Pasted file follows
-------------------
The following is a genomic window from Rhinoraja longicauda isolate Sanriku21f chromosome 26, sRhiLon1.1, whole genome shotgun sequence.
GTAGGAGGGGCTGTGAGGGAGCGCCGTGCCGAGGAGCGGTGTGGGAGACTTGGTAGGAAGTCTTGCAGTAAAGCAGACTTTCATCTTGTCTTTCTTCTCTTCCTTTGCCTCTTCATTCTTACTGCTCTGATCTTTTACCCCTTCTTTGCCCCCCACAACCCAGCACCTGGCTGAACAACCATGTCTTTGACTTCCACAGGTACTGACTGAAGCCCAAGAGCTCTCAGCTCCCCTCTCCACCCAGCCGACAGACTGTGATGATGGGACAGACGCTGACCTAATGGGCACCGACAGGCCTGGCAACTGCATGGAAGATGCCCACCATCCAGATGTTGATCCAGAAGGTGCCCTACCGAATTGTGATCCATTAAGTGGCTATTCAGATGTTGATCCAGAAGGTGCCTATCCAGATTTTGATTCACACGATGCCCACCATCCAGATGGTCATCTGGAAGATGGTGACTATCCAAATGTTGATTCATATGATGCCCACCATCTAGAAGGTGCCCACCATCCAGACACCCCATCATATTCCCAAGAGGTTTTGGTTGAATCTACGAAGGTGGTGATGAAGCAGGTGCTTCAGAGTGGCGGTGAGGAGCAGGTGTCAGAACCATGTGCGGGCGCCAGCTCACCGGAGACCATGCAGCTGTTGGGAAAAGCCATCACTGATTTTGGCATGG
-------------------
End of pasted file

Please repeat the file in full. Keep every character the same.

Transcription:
The following is a genomic window from Rhinoraja longicauda isolate Sanriku21f chromosome 26, sRhiLon1.1, whole genome shotgun sequence.
GTAGGAGGGGCTGTGAGGGAGCGCCGTGCCGAGGAGCGGTGTGGGAGACTTGGTAGGAAGTCTTGCAGTAAAGCAGACTTTCATCTTGTCTTTCTTCTCTTCCTTTGCCTCTTCATTCTTACTGCTCTGATCTTTTACCCCTTCTTTGCCCCCCACAACCCAGCACCTGGCTGAACAACCATGTCTTTGACTTCCACAGGTACTGACTGAAGCCCAAGAGCTCTCAGCTCCCCTCTCCACCCAGCCGACAGACTGTGATGATGGGACAGACGCTGACCTAATGGGCACCGACAGGCCTGGCAACTGCATGGAAGATGCCCACCATCCAGATGTTGATCCAGAAGGTGCCCTACCGAATTGTGATCCATTAAGTGGCTATTCAGATGTTGATCCAGAAGGTGCCTATCCAGATTTTGATTCACACGATGCCCACCATCCAGATGGTCATCTGGAAGATGGTGACTATCCAAATGTTGATTCATATGATGCCCACCATCTAGAAGGTGCCCACCATCCAGACACCCCATCATATTCCCAAGAGGTTTTGGTTGAATCTACGAAGGTGGTGATGAAGCAGGTGCTTCAGAGTGGCGGTGAGGAGCAGGTGTCAGAACCATGTGCGGGCGCCAGCTCACCGGAGACCATGCAGCTGTTGGGAAAAGCCATCACTGATTTTGGCATGG